(ATTN: UPDATES with more comments in paras 7-10)
SEOUL, June 11 (Yonhap) -- Lee Jun-seok, a 36-year-old politician with no experience as a lawmaker, won a victory Friday to take the helm of the main opposition People Power Party (PPP) as the youngest-ever leader of a mainstream party in modern South Korean politics.
Lee was announced the victor in the party's convention to elect its new chairman to be in charge of steering the biggest conservative party through next year's presidential election in March.
Lee secured 43.8 percent of the ballots cast online and by telephone by party members and private citizens from Monday-Thursday, defeating his four established senior rivals, including two high-profile former party floor leaders.
Runner-up Na Kyung-won, former four-term lawmaker and ex-floor leader, garnered 37.1 percent.
The election made Lee the first-ever party leader in his or her 30s to lead either the ruling party or the biggest opposition party in Korea's modern political history.
The ascent of Lee is widely seen as driven by disgruntled young voters in their 20s and 30s who envision a drastic reform in the conservative party, as well as the broader political establishment.
In his acceptance speech, Lee highlighted his vision to reform the party and secure the party's victory in the upcoming presidential election.
"Through changes, we will transform ourselves and eventually win (the election)," Lee said. "Please join us on the road to change the world and smash the inertia (in the party) and prejudices. Then the world will be changed."
Lee also declared that winning the presidency in the 2022 election is the PPP's "biggest task."
"I will work to make a party where various presidential candidates and their supporters can coexist. ... The incivility of blindly slandering a presidential candidate whom one doesn't support needs to disappear," he said.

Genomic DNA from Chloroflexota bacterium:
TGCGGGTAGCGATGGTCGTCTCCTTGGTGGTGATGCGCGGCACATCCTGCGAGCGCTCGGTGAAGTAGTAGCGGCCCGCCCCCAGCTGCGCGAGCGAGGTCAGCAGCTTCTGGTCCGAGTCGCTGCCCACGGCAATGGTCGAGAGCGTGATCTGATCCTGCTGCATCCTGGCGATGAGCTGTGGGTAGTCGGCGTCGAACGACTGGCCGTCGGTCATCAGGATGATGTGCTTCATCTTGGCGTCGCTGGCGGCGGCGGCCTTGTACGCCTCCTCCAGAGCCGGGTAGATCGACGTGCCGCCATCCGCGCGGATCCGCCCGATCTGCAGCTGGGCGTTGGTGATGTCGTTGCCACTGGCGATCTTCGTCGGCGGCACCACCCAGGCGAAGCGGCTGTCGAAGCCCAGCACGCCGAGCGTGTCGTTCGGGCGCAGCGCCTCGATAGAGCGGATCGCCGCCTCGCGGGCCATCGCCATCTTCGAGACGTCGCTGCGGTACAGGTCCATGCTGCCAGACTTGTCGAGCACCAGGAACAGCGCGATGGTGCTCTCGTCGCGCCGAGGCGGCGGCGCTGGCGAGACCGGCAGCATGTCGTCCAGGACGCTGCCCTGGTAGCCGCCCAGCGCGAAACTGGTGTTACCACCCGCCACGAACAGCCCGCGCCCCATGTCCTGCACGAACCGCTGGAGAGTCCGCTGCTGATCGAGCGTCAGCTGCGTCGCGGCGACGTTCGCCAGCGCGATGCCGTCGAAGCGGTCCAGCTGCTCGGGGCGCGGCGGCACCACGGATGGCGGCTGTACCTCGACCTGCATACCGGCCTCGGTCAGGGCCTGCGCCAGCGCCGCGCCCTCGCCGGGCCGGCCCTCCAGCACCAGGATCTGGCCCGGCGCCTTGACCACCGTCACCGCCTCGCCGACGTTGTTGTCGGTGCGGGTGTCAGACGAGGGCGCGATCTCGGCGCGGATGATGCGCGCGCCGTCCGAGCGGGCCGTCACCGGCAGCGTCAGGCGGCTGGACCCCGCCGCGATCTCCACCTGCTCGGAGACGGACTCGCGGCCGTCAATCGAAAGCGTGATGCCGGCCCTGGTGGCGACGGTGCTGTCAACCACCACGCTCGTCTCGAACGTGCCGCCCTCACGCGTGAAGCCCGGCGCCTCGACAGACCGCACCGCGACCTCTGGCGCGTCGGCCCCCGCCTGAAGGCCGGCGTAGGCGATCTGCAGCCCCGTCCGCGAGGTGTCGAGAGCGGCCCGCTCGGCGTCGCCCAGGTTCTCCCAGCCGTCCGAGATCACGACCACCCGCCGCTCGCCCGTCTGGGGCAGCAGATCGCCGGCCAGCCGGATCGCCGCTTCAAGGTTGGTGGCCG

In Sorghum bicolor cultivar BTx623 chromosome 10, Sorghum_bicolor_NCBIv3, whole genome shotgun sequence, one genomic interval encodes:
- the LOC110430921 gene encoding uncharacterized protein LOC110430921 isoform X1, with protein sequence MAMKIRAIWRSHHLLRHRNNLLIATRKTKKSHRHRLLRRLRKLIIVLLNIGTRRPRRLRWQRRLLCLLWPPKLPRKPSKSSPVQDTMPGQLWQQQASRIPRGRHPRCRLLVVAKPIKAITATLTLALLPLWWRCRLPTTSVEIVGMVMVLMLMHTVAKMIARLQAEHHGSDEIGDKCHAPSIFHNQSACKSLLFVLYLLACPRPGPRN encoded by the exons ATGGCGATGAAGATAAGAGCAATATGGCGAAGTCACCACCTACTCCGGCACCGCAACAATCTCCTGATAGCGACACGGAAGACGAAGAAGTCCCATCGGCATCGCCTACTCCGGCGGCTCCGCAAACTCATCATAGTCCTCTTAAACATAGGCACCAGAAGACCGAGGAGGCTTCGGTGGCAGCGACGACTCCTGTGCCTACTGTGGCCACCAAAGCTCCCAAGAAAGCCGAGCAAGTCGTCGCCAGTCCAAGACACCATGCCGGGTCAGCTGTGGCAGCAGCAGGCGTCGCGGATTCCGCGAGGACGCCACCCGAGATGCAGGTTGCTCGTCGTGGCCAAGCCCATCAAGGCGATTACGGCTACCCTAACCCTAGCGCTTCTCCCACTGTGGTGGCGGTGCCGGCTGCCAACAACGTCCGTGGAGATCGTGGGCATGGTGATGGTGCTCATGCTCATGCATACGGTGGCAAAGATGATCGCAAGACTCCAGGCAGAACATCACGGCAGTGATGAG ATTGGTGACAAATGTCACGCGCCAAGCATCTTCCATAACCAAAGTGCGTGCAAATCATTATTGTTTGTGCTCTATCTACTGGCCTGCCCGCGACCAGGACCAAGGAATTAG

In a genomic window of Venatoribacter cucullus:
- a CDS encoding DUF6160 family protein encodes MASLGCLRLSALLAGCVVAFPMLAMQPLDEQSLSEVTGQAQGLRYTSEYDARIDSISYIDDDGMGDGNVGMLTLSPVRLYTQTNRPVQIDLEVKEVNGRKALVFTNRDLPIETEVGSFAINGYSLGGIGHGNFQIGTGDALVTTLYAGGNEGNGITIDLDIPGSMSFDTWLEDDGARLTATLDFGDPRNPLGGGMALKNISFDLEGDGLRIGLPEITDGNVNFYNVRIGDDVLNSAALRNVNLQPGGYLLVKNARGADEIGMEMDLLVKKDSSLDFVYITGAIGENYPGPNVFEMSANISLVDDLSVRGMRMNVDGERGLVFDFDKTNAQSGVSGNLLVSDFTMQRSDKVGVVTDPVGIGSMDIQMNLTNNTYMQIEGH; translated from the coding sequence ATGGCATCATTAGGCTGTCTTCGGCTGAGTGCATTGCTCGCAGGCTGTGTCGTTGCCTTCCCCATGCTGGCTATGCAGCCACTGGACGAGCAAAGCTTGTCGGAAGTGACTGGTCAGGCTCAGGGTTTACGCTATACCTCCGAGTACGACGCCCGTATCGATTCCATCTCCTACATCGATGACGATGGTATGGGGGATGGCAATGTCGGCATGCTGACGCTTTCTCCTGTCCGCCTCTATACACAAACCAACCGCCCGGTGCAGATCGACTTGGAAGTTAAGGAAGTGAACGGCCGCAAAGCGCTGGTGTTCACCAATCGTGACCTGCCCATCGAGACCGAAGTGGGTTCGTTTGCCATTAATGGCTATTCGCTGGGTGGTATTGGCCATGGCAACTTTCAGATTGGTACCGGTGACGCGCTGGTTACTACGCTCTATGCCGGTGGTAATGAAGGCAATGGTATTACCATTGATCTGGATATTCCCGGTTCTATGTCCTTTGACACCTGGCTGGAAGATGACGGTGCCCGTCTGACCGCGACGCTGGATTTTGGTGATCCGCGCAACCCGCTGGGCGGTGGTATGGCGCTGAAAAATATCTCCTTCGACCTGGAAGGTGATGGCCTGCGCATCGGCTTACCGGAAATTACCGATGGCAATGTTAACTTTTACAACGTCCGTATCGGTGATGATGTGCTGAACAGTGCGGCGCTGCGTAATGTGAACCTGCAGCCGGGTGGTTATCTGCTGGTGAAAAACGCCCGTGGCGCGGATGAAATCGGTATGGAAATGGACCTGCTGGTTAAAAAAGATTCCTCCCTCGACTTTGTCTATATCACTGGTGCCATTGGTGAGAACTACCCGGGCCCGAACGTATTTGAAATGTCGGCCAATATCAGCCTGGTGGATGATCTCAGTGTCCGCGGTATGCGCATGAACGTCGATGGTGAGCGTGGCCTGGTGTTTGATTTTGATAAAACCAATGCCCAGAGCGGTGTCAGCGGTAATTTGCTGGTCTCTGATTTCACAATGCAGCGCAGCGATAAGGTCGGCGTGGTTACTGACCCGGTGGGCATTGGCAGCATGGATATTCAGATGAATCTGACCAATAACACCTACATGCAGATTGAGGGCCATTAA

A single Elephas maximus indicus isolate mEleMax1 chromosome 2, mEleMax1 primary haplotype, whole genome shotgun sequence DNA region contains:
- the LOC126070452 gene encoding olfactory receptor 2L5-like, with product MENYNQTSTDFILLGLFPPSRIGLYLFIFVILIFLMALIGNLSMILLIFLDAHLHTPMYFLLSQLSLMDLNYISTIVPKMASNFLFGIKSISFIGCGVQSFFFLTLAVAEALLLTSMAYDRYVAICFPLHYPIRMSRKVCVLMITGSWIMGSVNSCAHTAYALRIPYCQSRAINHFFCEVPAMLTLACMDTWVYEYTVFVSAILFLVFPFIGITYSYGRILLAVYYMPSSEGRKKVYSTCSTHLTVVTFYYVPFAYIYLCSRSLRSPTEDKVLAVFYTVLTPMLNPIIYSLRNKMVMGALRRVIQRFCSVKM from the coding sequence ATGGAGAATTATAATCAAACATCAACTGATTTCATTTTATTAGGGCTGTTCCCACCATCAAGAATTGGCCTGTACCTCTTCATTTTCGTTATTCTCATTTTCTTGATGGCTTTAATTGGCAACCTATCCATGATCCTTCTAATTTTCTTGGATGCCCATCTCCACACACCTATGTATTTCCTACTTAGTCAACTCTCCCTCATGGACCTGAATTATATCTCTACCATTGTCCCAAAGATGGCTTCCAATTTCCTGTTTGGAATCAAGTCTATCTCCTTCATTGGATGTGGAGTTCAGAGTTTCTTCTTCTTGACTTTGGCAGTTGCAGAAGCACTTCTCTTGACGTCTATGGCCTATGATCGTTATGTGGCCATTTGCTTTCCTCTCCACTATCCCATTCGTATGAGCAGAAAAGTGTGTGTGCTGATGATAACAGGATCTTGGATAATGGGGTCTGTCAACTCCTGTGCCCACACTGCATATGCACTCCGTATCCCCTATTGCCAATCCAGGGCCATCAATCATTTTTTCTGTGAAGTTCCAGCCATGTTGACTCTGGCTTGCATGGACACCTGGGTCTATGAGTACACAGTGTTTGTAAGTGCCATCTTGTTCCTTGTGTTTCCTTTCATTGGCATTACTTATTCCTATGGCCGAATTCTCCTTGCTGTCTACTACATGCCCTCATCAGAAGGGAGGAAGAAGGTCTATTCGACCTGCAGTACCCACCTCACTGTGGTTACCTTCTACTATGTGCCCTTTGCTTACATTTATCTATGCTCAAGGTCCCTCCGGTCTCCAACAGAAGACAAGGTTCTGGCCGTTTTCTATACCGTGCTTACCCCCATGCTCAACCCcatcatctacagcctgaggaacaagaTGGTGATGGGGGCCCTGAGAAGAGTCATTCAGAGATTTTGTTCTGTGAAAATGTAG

With no record of serving a parliamentary term, Lee entered the PPP's leadership race as an underdog.
But his surprise ascent in opinion polls, followed by his victory in the leadership election's primary in late May, stole the spotlight in the media, which hailed Lee's advance as mirroring voters' call for a reform of the conservative party as well as the broader political establishment.
A Harvard graduate, Lee first joined the biggest conservative party in 2011 as a member of an interim emergency leadership council at the age of 26 under the auspice of then party leader Park Geun-hye.
He later became a reform icon for the conservative bloc for his unwavering criticism of Park, who went on to become president but faced impeachment in 2017 over corruption charges.
Lee, however, came under criticism from not only outside the party but within his own party for his campaigning against the PPP's affirmative action for young or female members.
His landslide victory dealt a crushing blow to two established senior party members who ran in the leadership election -- former four-term lawmaker Na and incumbent five-term Rep. Joo Ho-young, both of whom served as floor leaders.
Lee's two-year term will begin immediately.
In the same party convention, the PPP also elected four supreme council members, including Rep. Bae Hyun-jin and Cho su-jin, both first-term female lawmakers.
Yoon-Biden summit likely to focus on broadening alliance amid N.K. threats, China's assertiveness: experts
Yoon's first summit with Biden to focus on N. Korea, economic security
N. Korean leader Kim ramps up nuclear threat, alludes to more aggressive doctrine
ICBM launch puts Yoon's N. Korea policy to test
Concerns grow over possible North Korean nuke test